The human Kaposi sarcoma represents one of the most common skin lesions associated with AIDS. Its clinical presentation and anatomopathological structure seem to demonstrate a particularly rich vascularity. The latest therapies aim to limit its intrinsic angiogenic activity in an attempt to reduce vascular density and the formation of new vessels. For these reasons, we decided to study the microvascular architecture of Kaposi sarcoma in three dimensions. We used a corrosion casting technique applied to nude mice previously transplanted subcutaneously with human modified neoplastic Kaposi sarcoma cells. The cooption of host vessels made by the tumor was demonstrated by three-dimensional scanning electron microscopy (SEM) images. At high magnification several angiogenic patterns were observed in the form of potato-shaped vessels, sprouts, intussusceptions and mouse tailed end tipped capillaries along with some ultrastructural features such as intercellular extravasations and endothelial cell modifications. Our investigation allowed us to build a detailed map of tumor vasculature in human Kaposi sarcoma. Furthermore, this study want to shed light on the sharp morphological three-dimensional conformation of angiogenic sprouts so to be able to better understand their modifications occurred during time and after antiangiogenic experimental therapies, by now observed only by immunohistochemical or immunofluorescent assays.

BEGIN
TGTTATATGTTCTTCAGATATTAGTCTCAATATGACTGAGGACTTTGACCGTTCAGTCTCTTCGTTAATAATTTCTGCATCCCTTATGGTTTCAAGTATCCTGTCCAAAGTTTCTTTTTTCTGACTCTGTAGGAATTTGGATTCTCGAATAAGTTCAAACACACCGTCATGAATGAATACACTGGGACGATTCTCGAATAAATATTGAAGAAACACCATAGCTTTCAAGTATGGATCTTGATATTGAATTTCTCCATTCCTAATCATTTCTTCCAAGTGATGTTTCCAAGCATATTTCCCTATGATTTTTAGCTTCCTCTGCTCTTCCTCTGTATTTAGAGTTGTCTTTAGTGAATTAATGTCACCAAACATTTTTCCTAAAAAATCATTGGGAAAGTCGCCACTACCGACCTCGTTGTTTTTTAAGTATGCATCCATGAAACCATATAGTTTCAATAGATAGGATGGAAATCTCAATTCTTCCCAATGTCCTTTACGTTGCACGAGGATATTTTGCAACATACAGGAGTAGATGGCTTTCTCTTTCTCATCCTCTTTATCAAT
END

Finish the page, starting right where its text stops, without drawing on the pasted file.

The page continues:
- Corrosion casting
- Human Kaposi sarcoma
ASJC Scopus subject areas
- Cardiology and Cardiovascular Medicine